Center of Winter
A NovelBook - 2005
At the center of winter, in Motley, Minnesota, Arnold Schiller gives in to the oppressive season that reigns outside and also to his own inner demons -- he commits suicide, leaving a devastated family in his wake.
Claire Schiller, wife and mother, takes shelter from the emotional storm with her husband's parents but must ultimately emerge from her grief and help her two young children to recover. Esau, her oldest, is haunted by the same darkness that plagued his father. At twelve years old, he has already been in and out of state psychiatric hospitals, and now, with the help of his mother and sister, he must overcome the forces that drive him deep into himself. But as the youngest, perhaps it is Katie who carries the heaviest burden. A precocious six-year-old who desperately wants to help her mother hold the family together, she will have to come to terms with the memory of her father, who was at once loving and cruel.
Narrated alternately by Claire, Katie, and Esau, this powerful and passionate novel explores the ways in which both children and adults experience tragic events, discover solace and hope in one another, and survive. The Center of Winter finds humor in unlikely places and evokes the north -- its people and landscape -- with warmth, sensitivity, and insight. The story of three people who, against all odds, find their way out of the center of winter, Marya Hornbacher's debut novel will leave you breathless, tearful, and ultimately inspired.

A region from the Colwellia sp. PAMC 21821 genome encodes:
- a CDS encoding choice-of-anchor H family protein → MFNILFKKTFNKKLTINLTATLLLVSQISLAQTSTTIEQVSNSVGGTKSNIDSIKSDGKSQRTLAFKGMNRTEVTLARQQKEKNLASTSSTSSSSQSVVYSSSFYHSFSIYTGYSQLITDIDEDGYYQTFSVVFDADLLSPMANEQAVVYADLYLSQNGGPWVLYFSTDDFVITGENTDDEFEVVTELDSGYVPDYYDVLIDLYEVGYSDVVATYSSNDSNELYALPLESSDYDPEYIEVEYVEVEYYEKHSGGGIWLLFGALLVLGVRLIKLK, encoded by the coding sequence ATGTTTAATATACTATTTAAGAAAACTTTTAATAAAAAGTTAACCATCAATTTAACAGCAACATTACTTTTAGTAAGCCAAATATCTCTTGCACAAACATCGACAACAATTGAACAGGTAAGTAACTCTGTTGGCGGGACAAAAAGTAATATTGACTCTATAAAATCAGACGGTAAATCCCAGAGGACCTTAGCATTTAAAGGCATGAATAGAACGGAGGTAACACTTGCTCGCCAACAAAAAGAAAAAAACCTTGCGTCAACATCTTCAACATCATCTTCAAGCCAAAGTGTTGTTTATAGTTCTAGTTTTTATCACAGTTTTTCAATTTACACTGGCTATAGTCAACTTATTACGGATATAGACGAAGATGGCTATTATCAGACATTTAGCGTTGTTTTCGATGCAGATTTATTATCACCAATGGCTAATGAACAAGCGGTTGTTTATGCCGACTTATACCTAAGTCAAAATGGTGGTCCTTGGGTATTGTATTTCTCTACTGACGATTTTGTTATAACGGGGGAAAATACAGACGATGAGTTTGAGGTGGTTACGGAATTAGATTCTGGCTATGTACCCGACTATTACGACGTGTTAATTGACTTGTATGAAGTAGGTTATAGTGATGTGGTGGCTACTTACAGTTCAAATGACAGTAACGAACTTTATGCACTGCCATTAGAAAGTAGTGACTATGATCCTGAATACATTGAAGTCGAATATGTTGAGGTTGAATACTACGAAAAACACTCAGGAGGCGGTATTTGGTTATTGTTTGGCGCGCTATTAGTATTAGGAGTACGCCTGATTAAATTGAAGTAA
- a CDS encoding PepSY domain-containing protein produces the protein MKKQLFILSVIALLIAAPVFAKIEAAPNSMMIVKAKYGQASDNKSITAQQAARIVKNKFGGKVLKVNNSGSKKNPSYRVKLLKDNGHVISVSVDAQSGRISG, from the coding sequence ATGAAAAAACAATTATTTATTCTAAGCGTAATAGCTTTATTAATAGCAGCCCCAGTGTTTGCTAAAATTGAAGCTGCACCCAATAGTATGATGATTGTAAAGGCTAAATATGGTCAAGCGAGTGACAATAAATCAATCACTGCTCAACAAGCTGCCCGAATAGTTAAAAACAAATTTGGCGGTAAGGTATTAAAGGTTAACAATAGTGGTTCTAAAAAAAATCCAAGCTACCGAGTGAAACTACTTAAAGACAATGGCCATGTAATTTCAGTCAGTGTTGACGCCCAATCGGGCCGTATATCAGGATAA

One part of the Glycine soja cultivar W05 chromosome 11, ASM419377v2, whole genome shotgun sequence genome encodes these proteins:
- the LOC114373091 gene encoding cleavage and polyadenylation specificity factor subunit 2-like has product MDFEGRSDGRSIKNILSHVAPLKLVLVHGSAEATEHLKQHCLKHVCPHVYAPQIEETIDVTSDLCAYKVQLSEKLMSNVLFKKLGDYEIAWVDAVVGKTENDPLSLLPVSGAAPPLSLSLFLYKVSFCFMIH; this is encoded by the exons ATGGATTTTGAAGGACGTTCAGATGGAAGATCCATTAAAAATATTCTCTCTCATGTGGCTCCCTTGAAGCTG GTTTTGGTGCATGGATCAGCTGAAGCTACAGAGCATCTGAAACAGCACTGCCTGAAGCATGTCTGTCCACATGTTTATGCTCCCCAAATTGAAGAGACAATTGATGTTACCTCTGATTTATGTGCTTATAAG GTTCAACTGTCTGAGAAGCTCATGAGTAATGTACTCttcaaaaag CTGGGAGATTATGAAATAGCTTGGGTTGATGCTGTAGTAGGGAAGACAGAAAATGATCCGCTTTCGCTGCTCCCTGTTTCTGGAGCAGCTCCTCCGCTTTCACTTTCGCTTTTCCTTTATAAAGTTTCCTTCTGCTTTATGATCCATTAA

From the critics
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"When you're six, you don't know about what happens at the end. Because the world revolves around you when you're six, you assume the end must be catastrophic, because it would be catastrophic to you. The end would be dramatic and loud.
But what really happens at the end is that you sit down and have coffee without looking at each other. There is a sort of strange relief: The thing that was hanging in the air like a gas leak, invisible and toxic, has happened. It's out. It's a relief. It is a solid, tangible. When you're six, you can't possibly imagine that your parents---who are blowing carefully on their coffee---are only being peaceful because they know what you don't: that there is no stopping whatever comes next, and so they might as well have coffee while they wait."
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